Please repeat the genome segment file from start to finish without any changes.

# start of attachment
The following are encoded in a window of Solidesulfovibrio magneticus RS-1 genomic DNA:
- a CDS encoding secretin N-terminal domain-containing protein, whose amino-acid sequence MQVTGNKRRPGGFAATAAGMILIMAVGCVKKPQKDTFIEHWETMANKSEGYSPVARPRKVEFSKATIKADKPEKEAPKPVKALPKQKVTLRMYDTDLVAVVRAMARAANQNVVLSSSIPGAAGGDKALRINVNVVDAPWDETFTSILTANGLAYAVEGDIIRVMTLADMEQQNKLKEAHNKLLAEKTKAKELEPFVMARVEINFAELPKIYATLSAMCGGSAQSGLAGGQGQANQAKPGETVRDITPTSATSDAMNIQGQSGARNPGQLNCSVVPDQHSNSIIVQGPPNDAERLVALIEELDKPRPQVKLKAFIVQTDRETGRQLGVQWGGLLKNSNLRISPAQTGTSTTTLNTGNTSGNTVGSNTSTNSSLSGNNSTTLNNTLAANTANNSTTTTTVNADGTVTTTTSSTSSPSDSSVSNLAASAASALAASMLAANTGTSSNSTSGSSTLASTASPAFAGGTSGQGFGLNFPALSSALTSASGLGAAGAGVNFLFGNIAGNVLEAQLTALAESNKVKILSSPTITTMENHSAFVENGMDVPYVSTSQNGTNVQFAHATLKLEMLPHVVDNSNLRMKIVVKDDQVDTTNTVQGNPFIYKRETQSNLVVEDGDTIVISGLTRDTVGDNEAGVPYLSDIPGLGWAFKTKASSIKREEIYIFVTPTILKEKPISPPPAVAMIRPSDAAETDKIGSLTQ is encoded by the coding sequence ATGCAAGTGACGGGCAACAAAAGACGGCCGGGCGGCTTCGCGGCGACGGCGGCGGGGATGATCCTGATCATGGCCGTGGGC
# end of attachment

The following are encoded in a window of Solidesulfovibrio magneticus RS-1 genomic DNA:
- a CDS encoding secretin N-terminal domain-containing protein, whose amino-acid sequence MQVTGNKRRPGGFAATAAGMILIMAVGCVKKPQKDTFIEHWETMANKSEGYSPVARPRKVEFSKATIKADKPEKEAPKPVKALPKQKVTLRMYDTDLVAVVRAMARAANQNVVLSSSIPGAAGGDKALRINVNVVDAPWDETFTSILTANGLAYAVEGDIIRVMTLADMEQQNKLKEAHNKLLAEKTKAKELEPFVMARVEINFAELPKIYATLSAMCGGSAQSGLAGGQGQANQAKPGETVRDITPTSATSDAMNIQGQSGARNPGQLNCSVVPDQHSNSIIVQGPPNDAERLVALIEELDKPRPQVKLKAFIVQTDRETGRQLGVQWGGLLKNSNLRISPAQTGTSTTTLNTGNTSGNTVGSNTSTNSSLSGNNSTTLNNTLAANTANNSTTTTTVNADGTVTTTTSSTSSPSDSSVSNLAASAASALAASMLAANTGTSSNSTSGSSTLASTASPAFAGGTSGQGFGLNFPALSSALTSASGLGAAGAGVNFLFGNIAGNVLEAQLTALAESNKVKILSSPTITTMENHSAFVENGMDVPYVSTSQNGTNVQFAHATLKLEMLPHVVDNSNLRMKIVVKDDQVDTTNTVQGNPFIYKRETQSNLVVEDGDTIVISGLTRDTVGDNEAGVPYLSDIPGLGWAFKTKASSIKREEIYIFVTPTILKEKPISPPPAVAMIRPSDAAETDKIGSLTQ is encoded by the coding sequence ATGCAAGTGACGGGCAACAAAAGACGGCCGGGCGGCTTCGCGGCGACGGCGGCGGGGATGATCCTGATCATGGCCGTGGGC